May is National Nurses Month, a time to celebrate the amazing contributions that nurses make to millions of people every day. This year, the American Nurses Association chose “Nurses Make a Difference” as the theme to honor the positive impact nurses make on our lives. Unfortunately, nurses haven’t been caring for themselves the same way they care for everyone else, which has added to the epidemic of burnout in healthcare that began well before the pandemic.

With burnout already an issue in the healthcare field, Covid-19 came along and pushed nurses to their limits. As a nurse with decades of experience, and as a member of a family with many healthcare clinicians, I truly get what nurses are dealing with every day. I’ve seen the toll their work can take on their mental, physical, and emotional well-being.

Nurses continue to give so much to others while paying little attention to what they need for themselves. As a Nutritious Life Certified Nutrition and Wellness Coach, I also understand the importance of a holistic approach to a healthy life. It’s the interconnectedness of all aspects of daily living that ultimately create work-life harmony. That is why I started TAP Wellness Coaching, which is specifically geared toward healthcare professionals. Because taking care of yourself is not selfish. In fact, it’s a necessity. Burnout doesn’t have to be an expected part of nursing.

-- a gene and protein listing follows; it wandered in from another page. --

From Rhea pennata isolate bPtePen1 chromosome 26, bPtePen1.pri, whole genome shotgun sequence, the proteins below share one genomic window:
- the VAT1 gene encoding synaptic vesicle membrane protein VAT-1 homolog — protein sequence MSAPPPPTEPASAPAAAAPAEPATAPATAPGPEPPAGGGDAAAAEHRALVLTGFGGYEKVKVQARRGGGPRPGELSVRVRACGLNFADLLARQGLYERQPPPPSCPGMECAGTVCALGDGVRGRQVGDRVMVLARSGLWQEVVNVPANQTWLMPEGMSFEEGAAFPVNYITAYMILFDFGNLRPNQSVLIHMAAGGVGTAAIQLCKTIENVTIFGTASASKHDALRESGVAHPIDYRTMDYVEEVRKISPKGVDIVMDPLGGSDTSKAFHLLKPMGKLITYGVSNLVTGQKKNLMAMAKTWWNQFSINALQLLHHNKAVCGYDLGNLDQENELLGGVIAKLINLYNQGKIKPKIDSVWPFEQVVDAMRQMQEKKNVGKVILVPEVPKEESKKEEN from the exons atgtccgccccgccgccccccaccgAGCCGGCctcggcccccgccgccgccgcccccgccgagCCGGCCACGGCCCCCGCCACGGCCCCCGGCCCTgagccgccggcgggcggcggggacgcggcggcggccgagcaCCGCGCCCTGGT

Causes of Burnout in Nursing and Healthcare

Nurse and other clinician burnout isn’t going away any time soon. Burnout is the mental, physical, and emotional exhaustion caused by sustained work-related stressors. In healthcare, these stressors can include:

  • long shifts
  • caring for high acuity patients (those who need closer monitoring)
  • the need for quick decision-making
  • inadequate staffing levels
  • lack of support
  • lack of sleep

All of these factors conspire to chip away at the highly-motivated professionals in the healthcare field who went into the role with the mission of helping others. But, as the saying goes: You can’t pour from an empty cup.

If you’re concerned that you may be experiencing burnout and draining your cup, read on for signs that you may be burnt out at your healthcare job.

5 Warning Signs of Burnout

Burnout takes an emotional and physical toll that impacts both your work and personal life. You may be experiencing burnout if:

1. You are physically exhausted

You feel like you can never get enough sleep. You may struggle to wake up, or doze off at unusual times.

2. You feel distant and detached

You no longer feel connected to your patients. You are just trying to get through the shift and feel unfulfilled. You avoid spending time with friends and family.

3. You dread going to work

You lack motivation and enthusiasm for work and often think about calling in sick. You feel overworked and underappreciated.

4. You are often sick

You seem to get every cold, virus or infection going around because you are so depleted.

5. You have constant anxiety

You worry so much about everything that it becomes crippling. You can’t easily adapt to minor changes without feeling overwhelmed.

Male nurse sat on the floor burnout

It’s Time to Tap into Wellness